Guests drinking more alcohol. During their parade.
You know, it was really like this recurring theme throughout their wedding, so it was definitely a point to stick with it.
It was the subject of a lot of our storytelling details, and transitions. Oh gosh, it keeps going, yeah.
Pouring some, oh yeah, there's a lot. And then, you know, with the inner circle, so with the bride's parents and her brother, consuming alcohol but also focusing on the inner circle.
I think this moment is so great, too. Her dad reacting like that?
And then the sidelines, you know, away from the dance floor, by the bar, we often go there and make sure that we get the action that's happening there as well.
So that brings us to our next lesson, our next tip from Max.
Listen, care, share.
He's running to us because we give him candy after every one, so he's just like, candy! So, yeah, you know, ask questions, listen to what they're saying, share things about yourself. This is something that we remind ourselves of, and it's certainly during that pre-wedding meeting is something that we're really focused on. So we're gonna talk about it in the context of a different wedding.
This is Melissa and Adam. They got married in Marfa, which is in Texas, and you know, in our talks before the wedding, Adam, the groom, brought up the fact that his mother really wanted to make hot chocolate to everyone sort of as a pre-cocktail before the ceremony. What she really wanted to do was print their faces on coffee mugs, and you know, he really didn't like the idea, he thought it was corny and cheesy, and we were like no, no, you know what? This is like a personal touch that your mom wants to put on the wedding, let her do that and it's gonna be a nice memory, especially for her.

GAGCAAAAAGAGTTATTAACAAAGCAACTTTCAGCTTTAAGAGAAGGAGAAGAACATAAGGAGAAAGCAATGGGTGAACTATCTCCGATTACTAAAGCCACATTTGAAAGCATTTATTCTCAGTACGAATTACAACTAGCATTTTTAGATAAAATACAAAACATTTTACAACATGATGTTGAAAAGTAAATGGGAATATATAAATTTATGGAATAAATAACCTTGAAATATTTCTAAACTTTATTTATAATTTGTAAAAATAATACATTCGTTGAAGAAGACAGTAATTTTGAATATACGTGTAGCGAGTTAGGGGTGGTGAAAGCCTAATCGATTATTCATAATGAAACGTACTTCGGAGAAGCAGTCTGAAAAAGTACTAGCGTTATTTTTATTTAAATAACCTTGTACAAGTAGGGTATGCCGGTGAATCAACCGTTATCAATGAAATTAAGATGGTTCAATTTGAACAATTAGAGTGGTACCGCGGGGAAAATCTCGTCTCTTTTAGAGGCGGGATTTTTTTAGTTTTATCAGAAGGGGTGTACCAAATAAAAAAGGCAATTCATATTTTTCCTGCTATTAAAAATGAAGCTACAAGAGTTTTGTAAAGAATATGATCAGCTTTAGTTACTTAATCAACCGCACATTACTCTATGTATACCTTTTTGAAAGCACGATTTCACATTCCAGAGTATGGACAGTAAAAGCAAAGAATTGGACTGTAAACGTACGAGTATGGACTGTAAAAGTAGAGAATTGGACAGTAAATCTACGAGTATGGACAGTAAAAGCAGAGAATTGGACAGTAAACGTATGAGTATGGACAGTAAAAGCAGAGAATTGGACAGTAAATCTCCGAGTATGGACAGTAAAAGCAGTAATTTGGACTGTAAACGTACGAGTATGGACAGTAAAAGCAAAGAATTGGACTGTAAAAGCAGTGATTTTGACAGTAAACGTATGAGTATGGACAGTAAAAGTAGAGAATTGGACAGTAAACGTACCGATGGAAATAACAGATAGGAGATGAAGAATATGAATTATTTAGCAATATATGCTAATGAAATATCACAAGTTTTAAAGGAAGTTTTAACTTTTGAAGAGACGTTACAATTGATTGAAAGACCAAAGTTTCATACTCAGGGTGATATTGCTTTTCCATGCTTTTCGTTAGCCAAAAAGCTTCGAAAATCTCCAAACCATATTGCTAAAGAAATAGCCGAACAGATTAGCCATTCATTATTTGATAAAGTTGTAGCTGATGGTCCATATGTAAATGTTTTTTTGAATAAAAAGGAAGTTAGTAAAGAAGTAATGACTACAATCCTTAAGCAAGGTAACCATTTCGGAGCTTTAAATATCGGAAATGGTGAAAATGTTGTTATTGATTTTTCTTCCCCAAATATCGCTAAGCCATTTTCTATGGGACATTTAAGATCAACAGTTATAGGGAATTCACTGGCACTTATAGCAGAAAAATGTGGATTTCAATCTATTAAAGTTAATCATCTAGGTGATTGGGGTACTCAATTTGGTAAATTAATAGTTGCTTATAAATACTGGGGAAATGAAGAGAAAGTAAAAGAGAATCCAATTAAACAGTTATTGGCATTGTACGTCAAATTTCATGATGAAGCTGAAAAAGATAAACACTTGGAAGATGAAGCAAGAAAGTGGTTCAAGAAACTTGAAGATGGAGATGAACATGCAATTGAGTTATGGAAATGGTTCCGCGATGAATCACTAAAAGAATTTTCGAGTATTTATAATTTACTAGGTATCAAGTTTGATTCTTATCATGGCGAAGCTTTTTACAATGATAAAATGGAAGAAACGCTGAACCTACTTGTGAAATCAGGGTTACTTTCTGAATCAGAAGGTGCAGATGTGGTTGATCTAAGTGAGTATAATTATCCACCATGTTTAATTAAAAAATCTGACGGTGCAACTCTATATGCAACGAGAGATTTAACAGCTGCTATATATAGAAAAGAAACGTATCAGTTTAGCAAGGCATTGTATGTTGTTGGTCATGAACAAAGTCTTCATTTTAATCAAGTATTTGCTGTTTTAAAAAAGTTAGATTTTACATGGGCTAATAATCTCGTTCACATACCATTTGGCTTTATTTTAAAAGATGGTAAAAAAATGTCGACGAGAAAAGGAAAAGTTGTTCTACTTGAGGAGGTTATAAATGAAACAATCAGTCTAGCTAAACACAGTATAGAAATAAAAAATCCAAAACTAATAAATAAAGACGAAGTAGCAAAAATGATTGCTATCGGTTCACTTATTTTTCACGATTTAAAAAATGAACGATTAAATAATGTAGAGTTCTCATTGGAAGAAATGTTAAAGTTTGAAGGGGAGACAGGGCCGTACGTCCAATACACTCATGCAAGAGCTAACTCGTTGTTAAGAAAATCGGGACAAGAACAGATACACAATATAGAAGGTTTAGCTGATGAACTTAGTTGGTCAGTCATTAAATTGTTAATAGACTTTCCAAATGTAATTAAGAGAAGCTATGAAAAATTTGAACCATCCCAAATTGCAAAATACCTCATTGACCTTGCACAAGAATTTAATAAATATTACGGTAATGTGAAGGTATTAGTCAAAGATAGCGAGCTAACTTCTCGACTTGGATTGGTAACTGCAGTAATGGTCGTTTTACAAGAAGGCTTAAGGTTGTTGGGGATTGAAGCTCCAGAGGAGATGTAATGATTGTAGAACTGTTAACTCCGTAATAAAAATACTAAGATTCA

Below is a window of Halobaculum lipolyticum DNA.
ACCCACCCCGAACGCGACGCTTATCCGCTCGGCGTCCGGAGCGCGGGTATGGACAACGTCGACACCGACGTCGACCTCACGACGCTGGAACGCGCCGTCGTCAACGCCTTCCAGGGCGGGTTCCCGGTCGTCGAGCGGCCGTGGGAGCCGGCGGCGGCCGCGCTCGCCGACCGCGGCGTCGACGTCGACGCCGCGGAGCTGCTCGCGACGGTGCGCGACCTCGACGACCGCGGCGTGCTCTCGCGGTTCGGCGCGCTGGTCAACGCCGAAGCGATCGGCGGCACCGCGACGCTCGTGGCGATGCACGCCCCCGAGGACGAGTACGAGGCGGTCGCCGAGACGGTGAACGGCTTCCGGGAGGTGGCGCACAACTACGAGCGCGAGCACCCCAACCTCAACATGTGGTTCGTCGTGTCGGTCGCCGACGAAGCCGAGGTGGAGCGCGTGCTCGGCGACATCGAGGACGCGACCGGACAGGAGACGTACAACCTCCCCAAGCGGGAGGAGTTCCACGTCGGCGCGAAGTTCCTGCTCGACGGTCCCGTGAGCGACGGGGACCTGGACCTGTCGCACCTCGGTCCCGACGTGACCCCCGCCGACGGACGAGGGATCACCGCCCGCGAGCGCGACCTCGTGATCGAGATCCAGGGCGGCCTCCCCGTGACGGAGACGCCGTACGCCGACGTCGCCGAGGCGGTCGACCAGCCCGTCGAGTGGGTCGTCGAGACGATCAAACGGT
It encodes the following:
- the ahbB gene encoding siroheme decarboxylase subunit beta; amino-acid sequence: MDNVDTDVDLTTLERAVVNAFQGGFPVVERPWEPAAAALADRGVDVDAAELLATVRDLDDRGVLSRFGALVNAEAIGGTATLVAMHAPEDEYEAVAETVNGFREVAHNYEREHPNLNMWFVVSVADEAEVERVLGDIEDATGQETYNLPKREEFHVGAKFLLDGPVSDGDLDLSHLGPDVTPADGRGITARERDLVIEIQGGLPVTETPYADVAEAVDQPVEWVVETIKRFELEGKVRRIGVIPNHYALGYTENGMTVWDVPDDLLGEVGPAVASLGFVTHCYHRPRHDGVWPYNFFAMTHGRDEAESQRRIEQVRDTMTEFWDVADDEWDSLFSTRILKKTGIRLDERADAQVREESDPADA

So he was like oh she's gonna be really happy to hear that. So he had already vetoed it, so he called her up and said okay mom, you can do your cheesy mugs, we're gonna let you have it. How amazing? I should note, also, that Adam is one of our best friends, so we've known him for a long time, and there is no better depiction of these people than this photo. This is so them, so I just love that we got, that they had that, and then we got to use it in the context of their wedding. Storytelling detail.